The Two Meanings Of Engagement
Engagement: a betrothal. An exclusive commitment to another preceding marriage
Engagement: as in an engaging conversation. Being highly involved in an interaction with something or someone.
The theme of the Business Marketing Association conference I talked about in last week's column was "Engage." At the conference, the word engagement was tossed around more freely than wine and bomboniere at an Italian wedding. Unfortunately, engagement is one those buzzwords that has ceased to hold much meaning in marketing. The Advertising Research Foundation has gone as far as to try to put engagement forward as the one metric to unite all metrics in marketing, a cross-channel Holy Grail.
But what does engagement really mean? What does it mean to be "engaged?" The problem is that engagement itself is an ambiguous term. It has multiple meanings. As I pondered this and discussed with others, I realized the problem is that marketers and customers have two very different definitions of engagement. And therein lies the problem.
The Marketer's Definition of Engagement
Marketers, whether they want to admit it or not, look at engagement in the traditional matrimonial sense. They want customers to make an exclusive commitment to them, forgoing all others. It's a pledge of loyalty, a repulsion of other suitors, a bond of fidelity. To marketers, engagement is just another word for ownership and control.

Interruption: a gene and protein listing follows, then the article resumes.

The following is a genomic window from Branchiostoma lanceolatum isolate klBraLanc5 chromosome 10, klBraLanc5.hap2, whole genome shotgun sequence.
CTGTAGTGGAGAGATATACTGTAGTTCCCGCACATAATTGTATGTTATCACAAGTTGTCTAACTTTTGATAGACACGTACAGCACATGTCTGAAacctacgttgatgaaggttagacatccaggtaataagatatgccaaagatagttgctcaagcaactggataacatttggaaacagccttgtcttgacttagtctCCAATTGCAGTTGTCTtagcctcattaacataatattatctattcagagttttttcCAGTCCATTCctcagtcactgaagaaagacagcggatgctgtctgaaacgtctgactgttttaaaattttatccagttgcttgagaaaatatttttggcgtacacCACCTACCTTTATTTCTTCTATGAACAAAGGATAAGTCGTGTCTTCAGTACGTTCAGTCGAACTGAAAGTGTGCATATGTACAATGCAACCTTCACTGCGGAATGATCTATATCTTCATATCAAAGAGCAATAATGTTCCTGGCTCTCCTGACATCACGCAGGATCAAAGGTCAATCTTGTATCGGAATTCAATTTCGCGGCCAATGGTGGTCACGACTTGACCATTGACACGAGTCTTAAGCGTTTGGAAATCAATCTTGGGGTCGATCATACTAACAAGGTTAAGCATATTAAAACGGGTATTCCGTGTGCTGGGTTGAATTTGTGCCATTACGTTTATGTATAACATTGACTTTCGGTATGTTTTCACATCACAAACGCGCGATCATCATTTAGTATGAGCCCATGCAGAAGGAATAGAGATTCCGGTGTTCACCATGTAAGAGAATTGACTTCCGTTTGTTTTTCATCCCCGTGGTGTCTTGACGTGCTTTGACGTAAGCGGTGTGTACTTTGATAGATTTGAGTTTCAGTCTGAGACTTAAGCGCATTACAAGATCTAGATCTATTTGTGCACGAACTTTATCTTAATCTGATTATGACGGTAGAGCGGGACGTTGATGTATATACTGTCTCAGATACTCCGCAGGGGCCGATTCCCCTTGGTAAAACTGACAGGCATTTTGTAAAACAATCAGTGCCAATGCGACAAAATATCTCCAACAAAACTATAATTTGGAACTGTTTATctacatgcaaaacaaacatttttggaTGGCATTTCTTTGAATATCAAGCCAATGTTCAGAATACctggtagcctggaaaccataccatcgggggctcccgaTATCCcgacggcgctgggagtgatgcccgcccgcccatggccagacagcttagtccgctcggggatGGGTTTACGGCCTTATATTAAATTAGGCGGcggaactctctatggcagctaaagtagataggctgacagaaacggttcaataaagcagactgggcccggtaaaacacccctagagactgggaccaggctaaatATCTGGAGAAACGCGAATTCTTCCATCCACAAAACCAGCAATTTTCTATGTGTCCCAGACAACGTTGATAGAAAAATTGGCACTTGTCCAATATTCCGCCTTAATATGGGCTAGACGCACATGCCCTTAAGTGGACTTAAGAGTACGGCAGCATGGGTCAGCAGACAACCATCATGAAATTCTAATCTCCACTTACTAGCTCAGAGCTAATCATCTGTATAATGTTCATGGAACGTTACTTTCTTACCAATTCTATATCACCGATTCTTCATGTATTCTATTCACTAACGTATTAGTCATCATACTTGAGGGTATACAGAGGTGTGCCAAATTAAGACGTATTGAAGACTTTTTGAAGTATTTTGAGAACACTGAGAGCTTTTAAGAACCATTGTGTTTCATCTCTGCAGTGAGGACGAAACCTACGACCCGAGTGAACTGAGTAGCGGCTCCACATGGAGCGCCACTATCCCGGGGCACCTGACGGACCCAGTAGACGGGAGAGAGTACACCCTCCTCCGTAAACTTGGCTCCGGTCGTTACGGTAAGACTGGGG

When marketers talk about engagement, they envision prospects enthralled with their brands, hanging on every word, eager for every commercial message. They strive for a love that is blind. Engagement ties up the customer's intent and "share of wallet." Marketers talk about getting closer to the customer, but in all too many cases, it's to keep tabs on them. For all the talk of engagement, the benefits are largely for the marketer, not the customer.
The Customer's Definition of Engagement
Customers, on the other hand, define engagement as giving them a reason to care. They define engagement as it would relate to a conversation. Do you give me a reason to keep listening? And are you, in turn, listening to what I have to say? Is there a compelling reason for me to continue the conversation? I will be engaged with you only as long as it suits my needs to do so. I will give you nothing you haven't earned.
The engagement of a conversation is directly tied to how personally relevant it is. The topic has to mean something to me. If it's mildly interesting, my attention will soon drift. But if you're touching something that is deeply important to me, you will have my undivided attention for as long as you need it. That is engagement from the other side of the table.
So, as we talk about engagement at a marketing conference, let's first agree on a definition of engagement. And let's be honest about what our expectations are. Because I suspect marketers and customers are looking at different pages of the dictionary.